Stalwarts of the modern ‘psych’ scene, California-based psychedelic-rock legends The Asteroid No.4 released their new album ‘Tones of the Sparrow’ last week (25th March) via Club AC30.

Heavily inspired by the UK shoegaze scene including My Bloody Valentine, Slowdive, Ride and early Verve, the band takes its name from Vesta, the brightest asteroid in our solar system, and a nod to psychedelic space rock band Spacemen 3.

We thought it was about time we found out more about what makes the band tick, so we asked them to pick the albums that have most influenced their music.

Scott Vitt (Vocals, Guitar) – Echo & The Bunnymen – Songs to Learn and Sing

This should be easy considering how fortunate I was to have been in my late teens when Ride, MBV, Moose, etc were ruling the indie world. And they, along with Spacemen3, Lilys, Catherine Wheel to name a few, have certainly had a profound influence on our band.

However, for me personally, I need to go back a few years earlier to the very brief moment when I paused my infatuation for my father’s music (Beatles, Velvets, Doors, Floyd, all of which I soon after rediscovered with “awakened” ears) and look to what I first felt to be “my music”.

An epiphany from four shadowed beings; ‘Songs to Learn and Sing’. Not a proper album of course, but arguably one the greatest collections of any band’s songs offered on one platter. The melodies, the lyrics, the beats; it all sounded so intriguing, new, intelectual, and for this suburban kid, even exotic with Eastern-tinged strings, tribal hand drums etc. All the while sounding very much influenced by my aforementioned “father’s music”. Sergeant and McCulloch definitely made me want to “learn and sing”! Unfortunately, after all these years, I’m still trying to figure it out.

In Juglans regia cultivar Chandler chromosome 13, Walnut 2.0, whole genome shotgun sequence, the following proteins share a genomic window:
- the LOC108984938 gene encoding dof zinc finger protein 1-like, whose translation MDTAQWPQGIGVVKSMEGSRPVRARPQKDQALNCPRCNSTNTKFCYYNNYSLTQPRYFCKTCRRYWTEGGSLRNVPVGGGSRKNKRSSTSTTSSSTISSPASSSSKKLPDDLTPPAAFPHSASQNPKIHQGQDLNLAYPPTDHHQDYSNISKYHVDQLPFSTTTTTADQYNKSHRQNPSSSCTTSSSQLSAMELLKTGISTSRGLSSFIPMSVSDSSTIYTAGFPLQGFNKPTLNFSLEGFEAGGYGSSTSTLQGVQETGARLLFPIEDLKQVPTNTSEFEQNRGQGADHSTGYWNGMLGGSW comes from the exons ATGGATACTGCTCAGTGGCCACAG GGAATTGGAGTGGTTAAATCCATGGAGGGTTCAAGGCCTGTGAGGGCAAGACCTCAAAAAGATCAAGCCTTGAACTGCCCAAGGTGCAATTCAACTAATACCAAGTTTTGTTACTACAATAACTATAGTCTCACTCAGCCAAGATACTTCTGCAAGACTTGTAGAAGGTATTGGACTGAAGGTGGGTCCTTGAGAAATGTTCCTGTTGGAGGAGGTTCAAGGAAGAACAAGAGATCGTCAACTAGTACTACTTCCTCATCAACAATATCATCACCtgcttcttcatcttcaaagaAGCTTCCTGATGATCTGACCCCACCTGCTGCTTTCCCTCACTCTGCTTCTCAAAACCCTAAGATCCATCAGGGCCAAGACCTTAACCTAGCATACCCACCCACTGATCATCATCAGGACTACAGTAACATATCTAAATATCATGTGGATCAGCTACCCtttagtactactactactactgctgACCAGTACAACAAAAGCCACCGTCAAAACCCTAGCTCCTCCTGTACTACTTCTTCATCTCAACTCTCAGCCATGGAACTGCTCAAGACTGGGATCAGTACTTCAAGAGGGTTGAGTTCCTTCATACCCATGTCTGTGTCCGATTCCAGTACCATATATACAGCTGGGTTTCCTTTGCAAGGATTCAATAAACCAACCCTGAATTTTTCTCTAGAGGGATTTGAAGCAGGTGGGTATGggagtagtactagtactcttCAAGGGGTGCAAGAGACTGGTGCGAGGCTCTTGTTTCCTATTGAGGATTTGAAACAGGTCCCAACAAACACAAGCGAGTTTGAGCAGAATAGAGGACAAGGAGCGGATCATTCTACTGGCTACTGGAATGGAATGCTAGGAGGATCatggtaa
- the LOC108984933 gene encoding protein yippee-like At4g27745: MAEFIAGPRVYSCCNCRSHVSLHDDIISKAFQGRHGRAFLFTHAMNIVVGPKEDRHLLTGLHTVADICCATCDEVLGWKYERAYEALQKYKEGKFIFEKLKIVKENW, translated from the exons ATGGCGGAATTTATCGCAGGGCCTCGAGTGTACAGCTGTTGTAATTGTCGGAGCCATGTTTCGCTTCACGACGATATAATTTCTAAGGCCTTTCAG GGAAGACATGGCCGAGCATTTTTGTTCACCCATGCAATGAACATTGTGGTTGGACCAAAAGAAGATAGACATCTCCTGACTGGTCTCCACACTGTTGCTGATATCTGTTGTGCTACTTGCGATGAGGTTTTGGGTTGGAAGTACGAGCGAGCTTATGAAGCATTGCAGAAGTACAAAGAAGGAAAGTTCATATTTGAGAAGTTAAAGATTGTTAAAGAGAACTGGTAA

Mark Tarlton (Drums) – King Tubby – King Tubby Meets Rockers Uptown

King Tubby Meets Rockers Uptown is an early influence that opened my ears up with its creative atmospheric soundscapes, swirling delays, phasey highs, and distorted textures.

It’s an exploration where the musicians and producer/engineer work off each other to make a potent concoction of musical bliss for the emotional mind and reality escape.

Matty Rhodes (Bass, Vocals) – Pink Floyd – Live at Pompeii/Meddle

I love these types of questions as a musician that are impossible to decide on. With my friends growing up, we always had conversations about our favorite albums, making lists for our top songs and so forth.

I think, for me, after watching Live at Pompeii, and for this question we can say the album Meddle since it closely aligns with that time period for Pink Floyd, my personal music direction became the most clear to me. My band in high school and I devoted days and days turned to weeks of learning “Echoes” verbatim. Plugging my stratocaster backwards into a wah pedal, getting all their sounds spot on, even setting up just like they did in Italy.

The blend of having such strange noises throughout their performance combined with such beautiful, triumphant songs, into more candid moments with the dog howling and acoustic guitars… It was everything I wanted to do in music rolled into one. A truly psychedelic band of effortlessly cool English friends just having fun.

Camilla Saufley (Vocals, Keys) – Jefferson Airplane- Surrealistic Pillow

Impossible to have a favourite but a huge VERY early influence for me was Jefferson Airplane’s Surrealistic Pillow.

Nothing else sounds like that record! The distance created by the super saturated reverb made it sound otherworldly to a four year old me. It was also the first time I realized women could be in rock and roll bands. Prior to hearing Grace Slick I thought only men (namely the Beatles) were in bands!

Changed everything for me.

Eric Harms (Guitar) – The Church – The Blurred Crusade

There are a handful of albums from my 12-13 year old self – The Smiths’ ‘Queen is Dead’, Replacements’ ‘Tim’, Echo & the Bunnymen’s ‘Songs to Learn and Sing’. But I think the one that resonated with me the most was The Church’s ‘Blurred Crusade’,

I played it everyday. When I finally picked up a guitar I just tried to imitate Marty Wilson-Piper’s 12-string on my 6-string, I had no idea where to even get a 12-string and it wasn’t until much later that I even bought one.

Many years later Matt Pucci from The Rain Parade introduced me to Marty at one of his solo shows in San Francisco, my 13 year old self wanted to fanboy the whole thing but he was super nice and I was able to keep it in check. One of the covers we routinely play is ‘To Be In Your Eyes’, and to this day when I’m writing I sometimes have to stop because I am subconsciously ripping off one of Marty or Peter’s guitar parts!

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